OPINION | A Current View on China’s Advanced Jet Trainer Programs

OPINION | A Current View on China’s Advanced Jet Trainer Programs

By IndraStra Global Editorial Team


On October 25, 2015, a news article in China Daily mentioned about introduction of third-generation supersonic trainer aircraft which has been introduced to the People's Liberation Army Air Force's flight schoolsa move experts said will shorten pilots' training time and prepare them for advanced fighter jets. It also mentioned that PLA Air Force Aviation University deployed an undisclosed number of JL-9 Mountain Eagle two-seater trainer jets this month and has started to use them to train students, PLA Daily reported.

Image Attribute: JL-9 Advanced Jet Trainer in flight

Image Attribute: JL-9 Advanced Jet Trainer in flight

The JL-9 made its maiden flight on December 13, 2003, only two years after the start of the project, making it the shortest development time for an aircraft in Chinese aviation history, while successfully keeping costs down. In June 2005, Chinese newspapers stated that the JL-9 would be part of the People's Liberation Army's eleventh five-year procurement plan. With all of the progress that's made in China's military aviation industry, the progress amongst advanced jet trainers have been rather slow, with Hongdu's products L-15/JL-10 and CJ-7 being the slowest and most frustrating.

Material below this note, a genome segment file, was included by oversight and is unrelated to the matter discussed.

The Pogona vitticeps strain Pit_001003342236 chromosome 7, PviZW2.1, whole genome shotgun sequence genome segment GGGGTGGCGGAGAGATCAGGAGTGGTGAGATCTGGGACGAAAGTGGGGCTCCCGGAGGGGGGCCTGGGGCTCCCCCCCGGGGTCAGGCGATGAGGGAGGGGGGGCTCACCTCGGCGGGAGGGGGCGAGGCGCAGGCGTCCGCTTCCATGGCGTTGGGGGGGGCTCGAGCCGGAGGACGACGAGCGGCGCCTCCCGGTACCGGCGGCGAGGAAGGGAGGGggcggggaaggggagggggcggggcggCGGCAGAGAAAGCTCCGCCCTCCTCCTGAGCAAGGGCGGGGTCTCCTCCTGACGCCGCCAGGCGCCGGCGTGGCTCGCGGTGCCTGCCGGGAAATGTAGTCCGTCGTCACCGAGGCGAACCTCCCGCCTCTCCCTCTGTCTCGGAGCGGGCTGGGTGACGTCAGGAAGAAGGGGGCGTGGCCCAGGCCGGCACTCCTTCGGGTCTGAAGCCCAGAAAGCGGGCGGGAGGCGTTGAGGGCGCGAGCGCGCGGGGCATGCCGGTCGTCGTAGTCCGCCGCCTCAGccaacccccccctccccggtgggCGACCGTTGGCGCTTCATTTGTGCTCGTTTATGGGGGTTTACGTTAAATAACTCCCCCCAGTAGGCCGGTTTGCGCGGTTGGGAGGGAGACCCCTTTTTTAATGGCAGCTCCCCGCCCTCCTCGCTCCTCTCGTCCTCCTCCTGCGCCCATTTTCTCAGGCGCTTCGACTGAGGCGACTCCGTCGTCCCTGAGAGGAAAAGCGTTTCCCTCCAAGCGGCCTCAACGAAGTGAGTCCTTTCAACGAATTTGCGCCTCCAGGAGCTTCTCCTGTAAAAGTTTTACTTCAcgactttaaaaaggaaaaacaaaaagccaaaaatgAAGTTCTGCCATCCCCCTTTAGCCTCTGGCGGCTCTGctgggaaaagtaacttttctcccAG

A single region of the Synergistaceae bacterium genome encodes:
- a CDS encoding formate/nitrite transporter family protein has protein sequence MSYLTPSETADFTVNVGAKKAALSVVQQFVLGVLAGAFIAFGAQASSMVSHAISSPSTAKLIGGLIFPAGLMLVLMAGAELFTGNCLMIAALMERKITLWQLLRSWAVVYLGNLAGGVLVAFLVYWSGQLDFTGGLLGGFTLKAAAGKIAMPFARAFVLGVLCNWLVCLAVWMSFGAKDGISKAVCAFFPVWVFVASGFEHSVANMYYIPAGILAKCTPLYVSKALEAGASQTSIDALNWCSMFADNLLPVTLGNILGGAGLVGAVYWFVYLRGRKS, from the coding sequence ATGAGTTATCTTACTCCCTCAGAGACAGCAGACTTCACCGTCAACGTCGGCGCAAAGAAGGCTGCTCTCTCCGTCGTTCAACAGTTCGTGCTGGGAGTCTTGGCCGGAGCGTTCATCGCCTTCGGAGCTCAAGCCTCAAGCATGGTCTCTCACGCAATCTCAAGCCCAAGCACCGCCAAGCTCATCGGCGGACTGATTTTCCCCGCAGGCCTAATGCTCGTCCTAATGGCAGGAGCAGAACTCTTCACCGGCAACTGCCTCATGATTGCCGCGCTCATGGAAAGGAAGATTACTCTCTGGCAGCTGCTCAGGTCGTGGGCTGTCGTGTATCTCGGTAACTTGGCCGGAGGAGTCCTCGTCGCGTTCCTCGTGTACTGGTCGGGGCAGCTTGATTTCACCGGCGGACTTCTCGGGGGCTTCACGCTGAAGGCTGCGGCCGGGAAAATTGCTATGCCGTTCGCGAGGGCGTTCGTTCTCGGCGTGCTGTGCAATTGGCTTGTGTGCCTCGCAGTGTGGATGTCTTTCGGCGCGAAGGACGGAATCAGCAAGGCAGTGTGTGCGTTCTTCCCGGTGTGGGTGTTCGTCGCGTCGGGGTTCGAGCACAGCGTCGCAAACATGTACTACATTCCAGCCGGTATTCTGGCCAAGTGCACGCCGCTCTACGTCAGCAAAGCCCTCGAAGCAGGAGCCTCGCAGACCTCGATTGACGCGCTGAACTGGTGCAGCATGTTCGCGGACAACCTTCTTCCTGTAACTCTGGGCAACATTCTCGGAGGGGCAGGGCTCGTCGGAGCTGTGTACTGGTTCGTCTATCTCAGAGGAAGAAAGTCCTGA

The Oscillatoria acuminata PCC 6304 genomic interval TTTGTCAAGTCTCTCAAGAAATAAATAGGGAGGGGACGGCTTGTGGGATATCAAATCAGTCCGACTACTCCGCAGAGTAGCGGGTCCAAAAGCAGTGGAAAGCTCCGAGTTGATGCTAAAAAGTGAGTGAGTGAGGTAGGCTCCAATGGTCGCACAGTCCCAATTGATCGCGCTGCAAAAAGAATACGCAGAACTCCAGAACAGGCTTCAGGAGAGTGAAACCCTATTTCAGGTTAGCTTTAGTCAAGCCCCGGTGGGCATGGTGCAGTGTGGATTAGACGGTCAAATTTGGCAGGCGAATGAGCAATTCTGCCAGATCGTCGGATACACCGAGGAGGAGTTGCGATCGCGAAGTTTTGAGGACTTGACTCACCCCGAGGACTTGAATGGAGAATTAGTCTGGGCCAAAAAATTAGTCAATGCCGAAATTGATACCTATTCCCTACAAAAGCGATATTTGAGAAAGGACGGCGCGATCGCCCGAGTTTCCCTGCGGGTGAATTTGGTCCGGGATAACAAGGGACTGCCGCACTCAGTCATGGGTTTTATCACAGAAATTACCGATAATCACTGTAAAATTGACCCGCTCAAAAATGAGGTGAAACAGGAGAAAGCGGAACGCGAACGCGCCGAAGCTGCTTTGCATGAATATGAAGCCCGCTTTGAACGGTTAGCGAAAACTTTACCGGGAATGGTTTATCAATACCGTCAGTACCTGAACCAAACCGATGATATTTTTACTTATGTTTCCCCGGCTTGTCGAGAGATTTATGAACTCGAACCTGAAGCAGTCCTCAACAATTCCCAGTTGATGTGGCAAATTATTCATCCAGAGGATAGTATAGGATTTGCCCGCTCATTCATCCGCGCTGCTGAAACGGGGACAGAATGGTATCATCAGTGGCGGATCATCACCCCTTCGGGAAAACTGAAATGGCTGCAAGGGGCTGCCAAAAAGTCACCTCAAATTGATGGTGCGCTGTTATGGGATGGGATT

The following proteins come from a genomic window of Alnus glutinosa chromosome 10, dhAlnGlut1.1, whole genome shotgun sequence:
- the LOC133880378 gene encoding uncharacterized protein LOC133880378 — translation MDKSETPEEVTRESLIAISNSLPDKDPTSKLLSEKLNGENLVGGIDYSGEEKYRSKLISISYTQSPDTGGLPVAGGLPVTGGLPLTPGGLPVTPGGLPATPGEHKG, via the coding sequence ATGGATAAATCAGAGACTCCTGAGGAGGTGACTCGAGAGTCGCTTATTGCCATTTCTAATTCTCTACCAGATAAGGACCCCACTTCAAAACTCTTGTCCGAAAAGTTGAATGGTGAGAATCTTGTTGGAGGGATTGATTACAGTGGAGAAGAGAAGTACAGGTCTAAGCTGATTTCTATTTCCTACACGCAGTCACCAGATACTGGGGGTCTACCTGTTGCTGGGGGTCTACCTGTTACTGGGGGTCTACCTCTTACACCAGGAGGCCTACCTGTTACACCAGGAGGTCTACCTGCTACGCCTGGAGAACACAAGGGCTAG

Guizhou and Hongdu both unveiled their AJT projects and had maiden flight around the middle of last decade. At the time, GAIC started the JL-9 project earlier and also had a simpler design, so was expected to finish quickly. Hongdu was more complex as a project with more advanced layout, higher specifications and powerful turbofan engine.

Recent news from Guizhou that they are producing 3 types of AJTs: JJ-7A, JL-9 and JL-9G. Now, it’s quite interesting Chinese are still producing JJ-7A, but that may just indicate JL-9 series itself has taken longer than expected to be produced. As early as 2005, JL-9 was already undergoing testing in CFTE, but had to undergo some changes there after. It seemed like JJ-9 was delivered to FTTC for evaluation by the end of last decade.